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Volume 2 - Opinions of Counsel SBEA No. 47

Opinions of Counsel index

Special districts exemption (buildings owned or used by special district) - County Law, § 272; Real Property Tax Law, § 410:

A “temporary” steel building constructed by a private contractor on property owned by the Irondequoit Bay Pure Waters District for the contractor’s use, would be entitled to a real property tax exemption if it is owned by the special district and if it is located within the boundaries of the district. If owned by the contractor, the property would be entitled to exemption if it is used exclusively for the contractor’s activities relating to the construction of the district facilities.

Our opinion has been requested as to the taxable status of certain real property located on property owned by the Irondequoit Bay Pure Waters District. The property in question, which was constructed by a private contractor, consists of a 60' x 100' two-story “temporary” steel building containing showers, lavatories, office and storage space. The building is used exclusively for the contractor’s purposes in constructing a sewer tunnel, and it is estimated that such use will continue for at least two years.

          Section 410 of the Real Property Tax Law and section 272 of the County Law provide exemptions for certain types of real property owned or used by special districts. The Irondequoit Bay Pure Waters District would constitute a special district for purposes of these exemption statutes, and the question is whether the property described is exempt pursuant to one or both of these statutes.

It is not clear whether the improvement in question is owned by the special district or by the contractor. If it is owned by the special district and if it is located within the boundaries of that district, then it is clear that the improvement is exempt from taxation pursuant to section 272 of the County Law which provides, in part, as follows:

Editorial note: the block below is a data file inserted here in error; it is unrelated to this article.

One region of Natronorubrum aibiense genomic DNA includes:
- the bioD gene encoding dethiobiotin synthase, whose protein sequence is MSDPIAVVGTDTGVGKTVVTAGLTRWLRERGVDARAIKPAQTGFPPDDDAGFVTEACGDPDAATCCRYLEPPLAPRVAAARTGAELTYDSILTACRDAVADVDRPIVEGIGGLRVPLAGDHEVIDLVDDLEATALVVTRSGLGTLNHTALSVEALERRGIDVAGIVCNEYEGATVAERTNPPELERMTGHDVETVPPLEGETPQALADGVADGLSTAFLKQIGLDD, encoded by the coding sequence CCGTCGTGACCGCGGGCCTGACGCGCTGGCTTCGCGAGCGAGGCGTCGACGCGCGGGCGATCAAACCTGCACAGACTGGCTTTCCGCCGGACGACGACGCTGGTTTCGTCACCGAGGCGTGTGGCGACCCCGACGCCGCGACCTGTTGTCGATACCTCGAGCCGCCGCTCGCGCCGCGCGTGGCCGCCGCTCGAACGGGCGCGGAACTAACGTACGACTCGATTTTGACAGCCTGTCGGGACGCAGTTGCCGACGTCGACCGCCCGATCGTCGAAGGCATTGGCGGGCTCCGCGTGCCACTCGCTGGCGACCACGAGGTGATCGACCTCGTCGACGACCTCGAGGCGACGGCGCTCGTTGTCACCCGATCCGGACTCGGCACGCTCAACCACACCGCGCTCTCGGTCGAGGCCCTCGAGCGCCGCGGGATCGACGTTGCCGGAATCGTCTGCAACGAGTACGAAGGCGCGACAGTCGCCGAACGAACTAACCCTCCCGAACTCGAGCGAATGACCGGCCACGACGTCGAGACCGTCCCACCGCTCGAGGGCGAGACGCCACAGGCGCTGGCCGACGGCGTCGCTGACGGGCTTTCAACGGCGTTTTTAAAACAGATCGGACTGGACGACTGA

“§ 272. Taxation of district property

“All real property acquired for the purpose of the county district shall be acquired in the name of such county district. Real property acquired in the name of the county district shall be assessed for the purposes of taxation at the value thereof exclusive of improvements erected or installed by or on behalf of such county district. . . .” (emphasis supplied)

In the case of Onondaga County Water District v. Board of Assessors of the Town of Oswego, etc. (55 Misc.2d 481, 285 N.Y.S.2d 738, aff’d 30 App. Div.2d 643, 291 N.Y.S.2d 779, motion for leave to appeal denied, 22 N.Y.2d 645, 242 N.E.2d 492, 295 N.Y.S.2d 1026), the court held that the exemption provided by section 272 of the County Law extends to those improvements installed by a county water district when the improvements are located within the boundaries of the district. Therefore, if the steel building herein described is owned by the special district and is located within the boundaries of that district, then it is exempt from taxation. (The courts have likewise held that improvements located outside of the boundaries of the water district are properly subject to local taxation pursuant to section 300 of the Real Property Tax Law. There is no exemption from taxation for such property under section 272 of the County Law. Niagara County Water District v. Board of Assessors of the City of Lockport, 36 App. Div.2d 236, 319 N.Y.S.2d 858, aff’d 29 N.Y.2d 705, 275 N.E.2d 330, 325 N.Y.S.2d 746).

If, however, the property is owned by the contractor, there is a further issue upon which the taxable status of the property depends. From the above quoted provision of section 272 of the County Law, it will be noted that the exemption for improvements is also applicable to those which are installed on behalf of the special district. Thus, the ultimate question is whether the building (if owned by the contractor) was installed on behalf of the Irondequoit Bay Pure Waters District.

In our opinion, the value of the building described above is exempt from taxation if it is used exclusively for the contractor’s activities relating to the construction of the district facilities. From the language of section 272, it would appear that the purpose of the statute was to maintain a status quo of the taxable status of real property acquired by the county special district within its boundaries so that no one locality in the district would suffer a loss in taxable assessed valuation by reason of acquisition of the real property by the district, while on the other hand, no one locality would derive the benefit of taxing the improvements added to the land. If the building in question were taxable then the cost of construction of the district would increase; likewise, if the contractor were forced to rent other facilities for this purpose, then again the cost of construction of the district would increase.

Of course, if the contractor is using the building for purposes which are not related to the construction of district facilities, then the building has not been installed on behalf of the district, and it should be subject to taxation.

In addition, however, it should be noted that the exemption mandated by section 272 applies only to improvements which are installed by or on behalf of the special district. Therefore if the district acquired real property upon which improvements existed at the time of acquisition, then these improvements remain taxable.

In conclusion we are of the opinion that, in the absence of the latter two circumstances described above, the building described herein should be exempt from taxation.

October 2, 1972

Updated: